In just a couple years, you may be able to file your taxes online using free software created by Uncle Sam himself.
The IRS says that, on average, U.S. taxpayers spend $140 and eight hours filing their annual tax returns. To keep costs down and simplify the filing process, the agency announced Tuesday it is launching a pilot program next year to help some taxpayers file their returns for free online in a major step toward creating a free, government-run tax filing option for all Americans.
The agency is still ironing out the details of the pilot, but IRS Commissioner Danny Werfel told reporters on a call Tuesday that the public will be able to opt in, according to the Associated Press. He also stressed that the free government-run tax filing option is not intended to replace private-sector options like TurboTax or H&R Block.
“Taxpayers will always have choices for how they file their taxes,” Werfel said. “People should use the filing option that works best for them.”
Last year, the Inflation Reduction Act infused the IRS with $80 billion and a stipulation that the agency must study the feasibility of establishing a free, voluntary tax-filing system run by the federal government, known as “direct file.”
- Other countries have these sorts of tools, but in the U.S., the federal government only partners with some private tax companies to offer free guided tax preparation for some taxpayers through its "Free File" program.
- Free manually fillable forms are available to all taxpayers; however, to take advantage of guided prep through IRS Free File, there are certain income and state requirements.
- The current free filing program is not widely used, and the partner sites appear dated. Since 2003, roughly 70 million taxpayers have filed through the program. For context, throughout the 2022 filing season alone, the IRS has received over 140 million returns.
As part of the Free File agreement, the IRS initially agreed not to make its own free filing service, but that provision ended in 2019. Now the IRS is able to produce its own free software and allow taxpayers to file directly to the agency instead of through a third party. Hence the study.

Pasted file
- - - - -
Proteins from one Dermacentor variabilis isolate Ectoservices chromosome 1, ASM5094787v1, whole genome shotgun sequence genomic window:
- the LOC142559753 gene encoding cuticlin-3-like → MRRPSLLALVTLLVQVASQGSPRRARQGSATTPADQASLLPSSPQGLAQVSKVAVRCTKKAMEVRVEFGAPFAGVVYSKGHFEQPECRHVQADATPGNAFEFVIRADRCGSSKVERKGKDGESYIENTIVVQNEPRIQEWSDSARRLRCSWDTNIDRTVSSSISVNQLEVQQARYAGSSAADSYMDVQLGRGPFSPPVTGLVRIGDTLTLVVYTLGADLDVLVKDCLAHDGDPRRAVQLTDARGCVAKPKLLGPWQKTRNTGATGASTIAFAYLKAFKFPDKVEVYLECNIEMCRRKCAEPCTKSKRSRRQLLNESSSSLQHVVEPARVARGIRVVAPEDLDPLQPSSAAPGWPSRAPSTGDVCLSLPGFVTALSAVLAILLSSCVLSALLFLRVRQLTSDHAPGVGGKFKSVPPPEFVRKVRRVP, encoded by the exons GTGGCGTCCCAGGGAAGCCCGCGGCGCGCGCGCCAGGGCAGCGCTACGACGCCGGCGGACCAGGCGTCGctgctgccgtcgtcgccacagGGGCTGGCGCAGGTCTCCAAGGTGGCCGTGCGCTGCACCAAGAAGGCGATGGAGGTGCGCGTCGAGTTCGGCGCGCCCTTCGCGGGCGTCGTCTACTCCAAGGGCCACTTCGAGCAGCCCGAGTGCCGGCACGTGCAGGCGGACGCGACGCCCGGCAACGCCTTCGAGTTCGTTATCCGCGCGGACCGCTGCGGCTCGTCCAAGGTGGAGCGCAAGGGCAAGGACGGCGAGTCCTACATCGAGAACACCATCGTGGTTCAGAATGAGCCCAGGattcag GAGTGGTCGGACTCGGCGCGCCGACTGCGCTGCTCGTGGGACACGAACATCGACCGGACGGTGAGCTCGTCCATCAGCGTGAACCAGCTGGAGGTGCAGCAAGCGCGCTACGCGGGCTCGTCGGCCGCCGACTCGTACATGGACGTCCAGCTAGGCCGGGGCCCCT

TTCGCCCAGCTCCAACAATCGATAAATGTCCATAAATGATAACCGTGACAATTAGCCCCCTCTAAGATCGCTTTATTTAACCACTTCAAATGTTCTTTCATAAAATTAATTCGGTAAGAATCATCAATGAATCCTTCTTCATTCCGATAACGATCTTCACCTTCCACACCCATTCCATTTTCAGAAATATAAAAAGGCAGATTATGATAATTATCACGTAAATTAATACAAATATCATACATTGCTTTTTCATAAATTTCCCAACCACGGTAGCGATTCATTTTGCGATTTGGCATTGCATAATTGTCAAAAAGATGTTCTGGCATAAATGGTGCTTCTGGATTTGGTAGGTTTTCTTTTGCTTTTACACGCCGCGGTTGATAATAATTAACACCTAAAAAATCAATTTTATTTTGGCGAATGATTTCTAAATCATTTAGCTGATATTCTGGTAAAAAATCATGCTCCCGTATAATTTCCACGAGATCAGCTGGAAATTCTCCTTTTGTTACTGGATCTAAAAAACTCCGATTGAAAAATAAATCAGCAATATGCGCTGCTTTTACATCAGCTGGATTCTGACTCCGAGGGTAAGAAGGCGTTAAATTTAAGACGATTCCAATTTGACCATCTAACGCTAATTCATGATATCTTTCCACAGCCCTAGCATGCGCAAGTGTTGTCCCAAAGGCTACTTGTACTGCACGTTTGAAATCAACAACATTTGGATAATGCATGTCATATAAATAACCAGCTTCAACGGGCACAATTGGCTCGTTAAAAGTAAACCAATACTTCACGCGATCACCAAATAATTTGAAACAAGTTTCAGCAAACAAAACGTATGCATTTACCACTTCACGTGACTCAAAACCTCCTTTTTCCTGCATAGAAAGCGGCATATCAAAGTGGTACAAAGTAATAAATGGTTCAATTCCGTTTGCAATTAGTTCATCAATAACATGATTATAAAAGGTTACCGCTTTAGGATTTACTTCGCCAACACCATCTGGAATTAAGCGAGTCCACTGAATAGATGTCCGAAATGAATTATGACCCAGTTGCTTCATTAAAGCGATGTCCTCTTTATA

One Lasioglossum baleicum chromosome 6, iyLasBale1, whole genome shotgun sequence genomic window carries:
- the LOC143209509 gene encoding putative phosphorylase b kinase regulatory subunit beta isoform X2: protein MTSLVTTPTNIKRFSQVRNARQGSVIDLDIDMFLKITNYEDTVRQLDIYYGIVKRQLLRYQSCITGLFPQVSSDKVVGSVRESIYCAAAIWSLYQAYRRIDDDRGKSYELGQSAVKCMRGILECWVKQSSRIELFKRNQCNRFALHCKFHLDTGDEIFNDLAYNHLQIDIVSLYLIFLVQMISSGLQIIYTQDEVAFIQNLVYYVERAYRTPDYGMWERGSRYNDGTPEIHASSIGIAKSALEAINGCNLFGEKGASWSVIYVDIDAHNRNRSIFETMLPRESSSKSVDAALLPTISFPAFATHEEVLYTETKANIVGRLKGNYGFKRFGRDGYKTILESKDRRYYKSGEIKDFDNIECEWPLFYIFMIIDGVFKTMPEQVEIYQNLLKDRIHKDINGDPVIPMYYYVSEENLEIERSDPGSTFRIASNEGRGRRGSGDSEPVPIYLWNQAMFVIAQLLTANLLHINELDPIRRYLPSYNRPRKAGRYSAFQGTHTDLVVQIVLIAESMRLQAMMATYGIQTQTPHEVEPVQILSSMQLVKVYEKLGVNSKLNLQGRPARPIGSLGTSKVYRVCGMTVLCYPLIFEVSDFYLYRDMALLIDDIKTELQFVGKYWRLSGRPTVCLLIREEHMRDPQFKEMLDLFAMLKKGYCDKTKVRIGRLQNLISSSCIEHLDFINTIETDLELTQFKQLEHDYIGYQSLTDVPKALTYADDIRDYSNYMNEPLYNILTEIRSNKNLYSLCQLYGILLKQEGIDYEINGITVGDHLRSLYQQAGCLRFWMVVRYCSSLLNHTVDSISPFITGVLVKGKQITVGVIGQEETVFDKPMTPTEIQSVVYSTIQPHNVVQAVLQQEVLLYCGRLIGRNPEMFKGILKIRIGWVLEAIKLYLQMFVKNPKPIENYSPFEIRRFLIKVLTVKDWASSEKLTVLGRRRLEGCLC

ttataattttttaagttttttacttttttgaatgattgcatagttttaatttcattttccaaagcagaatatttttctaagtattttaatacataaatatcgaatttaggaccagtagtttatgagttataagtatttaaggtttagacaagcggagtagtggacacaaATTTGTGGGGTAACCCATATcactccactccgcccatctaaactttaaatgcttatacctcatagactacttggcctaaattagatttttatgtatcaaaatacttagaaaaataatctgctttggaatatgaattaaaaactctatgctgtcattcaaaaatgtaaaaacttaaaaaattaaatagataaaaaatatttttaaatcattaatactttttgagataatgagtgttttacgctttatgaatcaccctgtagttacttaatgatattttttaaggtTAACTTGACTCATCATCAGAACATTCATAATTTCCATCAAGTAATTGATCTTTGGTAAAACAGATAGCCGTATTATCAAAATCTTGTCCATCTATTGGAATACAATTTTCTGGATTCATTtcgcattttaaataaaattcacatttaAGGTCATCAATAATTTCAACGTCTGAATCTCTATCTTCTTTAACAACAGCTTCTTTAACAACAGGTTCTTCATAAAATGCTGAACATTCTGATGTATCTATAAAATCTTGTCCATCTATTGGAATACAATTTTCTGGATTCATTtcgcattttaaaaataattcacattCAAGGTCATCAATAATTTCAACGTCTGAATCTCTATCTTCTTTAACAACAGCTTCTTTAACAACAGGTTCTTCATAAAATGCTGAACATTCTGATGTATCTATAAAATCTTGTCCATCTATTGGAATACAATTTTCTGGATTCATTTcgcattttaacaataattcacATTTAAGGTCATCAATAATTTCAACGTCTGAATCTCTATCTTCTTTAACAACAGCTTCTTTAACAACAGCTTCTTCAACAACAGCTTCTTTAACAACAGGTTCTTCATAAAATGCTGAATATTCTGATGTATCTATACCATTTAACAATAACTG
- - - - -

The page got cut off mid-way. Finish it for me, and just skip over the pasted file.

- On Tuesday, the IRS delivered the results in the form of a massive 106-page report detailing how a direct file system would work as well as how taxpayers feel about a government-run tax-filing option.
- The report shows that “the IRS is technically capable of delivering Direct File, but that doing so would require additional resources and add complexity to IRS operations,” Werfel wrote in a letter to the U.S. Department of the Treasury.
- Depending on the exact features of the direct filing tool, the IRS says it could cost anywhere between $64 million and $249 million to operate annually. The earliest a bare-bones version of the tool could launch widely would be for tax year 2024 — the taxes most consumers will file in spring 2025.
What taxpayers want
In addition to surveying taxpayers about their opinions on a direct-filing system, the IRS separately conducted user-experience tests with a prototype.
- Overall, taxpayers were very receptive to a free, government-run tax filing option. A large majority of taxpayers, 72%, said they were either “very” or “somewhat” interested in a free, IRS-provided tool. Similarly, among those who use tax software, 68% said they were “very” or “somewhat” likely to switch to free IRS software.
- The IRS also interviewed 14 taxpayers who were able to try out a functioning prototype. At first, the IRS reports says that those people were skeptical of the functionality of the software, citing other clunky government-run websites. However, after using the software, they reported that it was simpler than they thought.
- One person told the IRS that the prototype was “a lot easier than I expected it to be. I guess when I file taxes, I expect it to be like this super hard, confusing thing.”
However, not everyone is excited about the prospect of an IRS-run tax-filing tool.
- Among taxpayers who already use software to file, about a third said they would be unlikely to switch to the IRS tool.
- Some taxpayers also expressed skepticism with the IRS. Almost 30% of taxpayers said they don’t trust the IRS to keep their information safe. In a separate survey question, 37% of respondents who preferred a commercial option said they don’t think it’s the IRS’s role to prepare taxes, mirroring a long-standing criticism of a government-run filing option.
- “The IRS would have an inherent conflict of interest because it would be forced to function as tax preparer, tax auditor, investigator and enforcer,” said the American Coalition for Taxpayer Rights, a lobbying group for several large tax-prep corporations.